2 What is it?Tissue culture is the term used for “the process of growing cells artificially in the laboratory”Tissue culture produces clones, in which all product cells have the same genotype (unless affected by mutation during culture)
3 Why does it work? Plant cells – Dedifferentiate Plant cell division- Somatic cells are diploidMitosis – Chromosomes duplicate and form clonesTotipotency
4 What’s the history?Cell theory, suggesting totipotentiality of cells. Schleiden M. J., Arch. Anat., Physiol. U. wiss. Med. (J. Muller), 1838: ; Schwann T., W. Engelman, No. 176 (1910)
5 What’s the history?First but unsuccessful attempt of tissue culture using monocots. Haberlandt G., Sitzungsber Akad. Wiss. Wien, Math.-Naturwiss. Kl., 111:FW Went demonstrated that there were growth substances in coleoptiles from Avena
6 What’s the history?White generated continuously growing culture of meristematic cells of tomato on medium containing salts,yeast extract and sucrose and 3 vitamins (pyridoxine, thiamine, nicotinic acid) – established the importance of additives
7 What’s the history?Successful continuously growing cambial cultures of carrot and tobacco. Gautheret R. J., C. R. Acad. Sci. (Paris), 208: ; Nobecourt P., C. R. Soc. Biol. (Paris), 130: ; White P. R., Am. J. Bot., 26: 59-64
8 What’s the history?Tumor-inducing principle of crown gall tumors identified. Braun A. C. Phytopathol. 33: & P. N. A. S. USA 45:Formation of adventitious shoots and roots in tobacco. Skoog F. and Tsui C., Am. J. Bot., 355:
9 What’s the history?Virus-free Dahlia through meristem culture. Morel G. and Martin C., C. R. Hebd. Seances Acad. Sci. (Paris), 235:First successful micro-grafts. Morel G. and Martin C., C. R. Acad. Sci. (Paris), 235:
10 What’s the history?Discovery that root or shoot formation in culture depends on auxin : cytokinin ratio. Skoog F. and Miller C. O., In vitro Symp. Soc. Exp. Biol., No. 11:Pro-embryo formation in callus clumps and cell suspension of carrot. Reinert J. and Steward F. C., Naturwiss., 45:
11 What’s the history?Enzymatic degradation of cell wall for protoplast formation. Cocking E. C., Nature, 187:Vegetative propagation of orchids by meristem culture. Morel G., Am. Orchid Soc. Bull., 29:
12 What’s the history?Development of MS medium. Murashige T. and Skoog F., Physiol. Plant., 15:To be continued….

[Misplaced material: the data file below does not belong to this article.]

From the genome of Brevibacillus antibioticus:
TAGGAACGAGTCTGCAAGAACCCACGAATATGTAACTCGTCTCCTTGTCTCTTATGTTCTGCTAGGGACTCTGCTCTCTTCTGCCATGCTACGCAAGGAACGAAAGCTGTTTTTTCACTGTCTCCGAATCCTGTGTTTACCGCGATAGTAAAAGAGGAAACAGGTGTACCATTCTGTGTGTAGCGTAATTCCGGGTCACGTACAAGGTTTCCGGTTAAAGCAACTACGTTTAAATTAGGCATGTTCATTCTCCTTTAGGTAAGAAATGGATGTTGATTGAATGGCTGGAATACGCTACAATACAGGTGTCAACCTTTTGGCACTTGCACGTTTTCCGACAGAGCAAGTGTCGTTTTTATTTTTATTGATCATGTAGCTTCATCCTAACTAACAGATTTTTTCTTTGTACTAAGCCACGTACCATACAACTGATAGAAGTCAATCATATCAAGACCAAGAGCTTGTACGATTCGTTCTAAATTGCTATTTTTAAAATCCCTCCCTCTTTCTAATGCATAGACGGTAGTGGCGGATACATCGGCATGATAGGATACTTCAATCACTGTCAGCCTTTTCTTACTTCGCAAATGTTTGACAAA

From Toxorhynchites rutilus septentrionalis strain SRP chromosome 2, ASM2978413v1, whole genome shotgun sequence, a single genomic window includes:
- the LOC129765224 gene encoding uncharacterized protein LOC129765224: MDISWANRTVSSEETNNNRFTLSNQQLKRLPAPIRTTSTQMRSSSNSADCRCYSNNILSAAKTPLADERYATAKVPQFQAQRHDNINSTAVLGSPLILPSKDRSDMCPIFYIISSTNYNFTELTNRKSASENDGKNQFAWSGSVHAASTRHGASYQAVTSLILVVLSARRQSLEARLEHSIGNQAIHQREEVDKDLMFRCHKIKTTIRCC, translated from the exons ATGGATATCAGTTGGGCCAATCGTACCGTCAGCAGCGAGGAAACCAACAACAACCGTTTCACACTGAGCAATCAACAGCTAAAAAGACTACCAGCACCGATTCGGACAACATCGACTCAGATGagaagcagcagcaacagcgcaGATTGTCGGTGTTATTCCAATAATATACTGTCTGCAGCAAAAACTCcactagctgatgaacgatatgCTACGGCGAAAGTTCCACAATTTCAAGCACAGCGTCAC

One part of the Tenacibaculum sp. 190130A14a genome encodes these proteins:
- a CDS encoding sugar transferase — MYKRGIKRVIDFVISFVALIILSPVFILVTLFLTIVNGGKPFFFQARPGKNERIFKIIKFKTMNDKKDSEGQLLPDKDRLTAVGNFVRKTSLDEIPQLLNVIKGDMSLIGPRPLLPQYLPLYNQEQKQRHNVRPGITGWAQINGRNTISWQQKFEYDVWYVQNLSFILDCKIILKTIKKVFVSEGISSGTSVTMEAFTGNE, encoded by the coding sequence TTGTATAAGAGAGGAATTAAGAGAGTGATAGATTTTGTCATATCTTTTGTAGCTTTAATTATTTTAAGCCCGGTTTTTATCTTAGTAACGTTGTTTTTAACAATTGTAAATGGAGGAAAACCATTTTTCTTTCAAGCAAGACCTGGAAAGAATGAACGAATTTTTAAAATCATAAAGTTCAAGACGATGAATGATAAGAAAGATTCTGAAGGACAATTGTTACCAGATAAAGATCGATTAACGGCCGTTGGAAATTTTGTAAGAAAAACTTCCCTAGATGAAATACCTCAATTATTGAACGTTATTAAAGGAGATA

13 What is needed?Appropriate tissue (some tissues culture better than others)A suitable growth medium containing energy sources and inorganic salts to supply cell growth needs. This can be liquid or semisolidAseptic (sterile) conditions, as microorganisms grow much more quickly than plant and animal tissue and can over run a culture
14 What is Needed Growth regulators – discussed in depth later Frequent subculturing to ensure adequate nutrition and to avoid the build up of waste metabolites
19 Macronutrient salts Function of nutrients in plant growth Nitrogen – Influences plant growth rate, essential in plant nucleic acids (DNA), proteins, chlorophyll, amino acids, and hormones.Phosphorus – Abundant in meristimatic and fast growing tissue, essential in photosynthesis, respiration,Potassium – Necessary for cell division, meristematic tissue, helps in the pathways for carbohydrate, protein and chlorophyll synthesis.
20 Macroelements Nitrogen (N) nitrate ion (NO3- oxidized) ammonium ion (NH4+ reduced)25-60 mMorganic
21 Amino Acids -The most common sources of organic nitrogen used in culture media are amino acid mixtures, (e.g., casein hydrolysate), L-glutamine, L-asparagine, and adenine. When amino acids are added alone, they can be inhibitory to cell growth. Tyrosine has been used to stimulate morphogenesis in cell cultures but should only be used in an agar medium. Supplementation of the culture medium with adenine sulfate can stimulate cell growth and greatly enhance shoot formation. L-tyrosine - stimulates shoot formation.
22 Macroelements Potassium (K) 20 -30 mM Phosphorous (P) 1-3 mM Calcium (Ca) 1-3 mMMagnesium (Mg) 1-3 mMSulfur (S) 1-3 mM
23 Calcium - Involved in formation of cell walls and root and leaf development. Participates in translocation of sugars, amino acids, and ties up oxalic acid (toxin)Magnesium - Involved in photosynthetic and respiration system. Active in uptake of phosphate and translocation of phosphate and starches.Sulfur - Involved in formation of nodules and chlorophyll synthesis, structural component of amino acids and enzymes.
24 MicronutrientsIron (Fe) 1 m M - Involved in respiration , chlorophyll synthesis and photosynthesis. FeNaEDTA = sodium salt of EDTA sequesters iron, making it available to plants.Manganese (Mn) 5-30 m M - Involved in regulation of enzymes and growth hormones. Assists in photosynthesis and respiration.
25 Micronutrients Zinc (Zn) Boron (B) Copper (Cu) 0.1 m M Molybdenum (Mo) 1 m MCobalt (Co) 0.1 m MIodine (I) Nickel (Ni), aluminum (Al), and silicon (Si)
26 Organic Compounds Sugar – carbon source sucrose Others – fructose,glucose20 to 40 g/l, usually
27 Organic Compounds Vitamins thiamine (vitamin B1) - essential as a coenzyme in the citric acid cyclenicotinic acid (niacin) and pyridoxine (B6)myo-inositol - part of the B complex, in phosphate form is part of cell membranes, organelles and is not essential to growth but beneficial
28 Still other organics Organic Acids Phenolic compounds Citric acid (150 mg/l) typically used with ascorbic acid (100 mg/l) as an antioxidant.Can also use some of Kreb Cycle acidsPhenolic compoundsPhloroglucinol - Stimulates rooting of shoot sections
29 CharcoalActivated charcoal is used as a detoxifying agent. Detoxifies wastes from plant tissues, impuritiesImpurities and absorption quality varyConcentration normally used is 0.3 % or lowerCharcoal for tissue cultureacid washed and neutralizednever reuse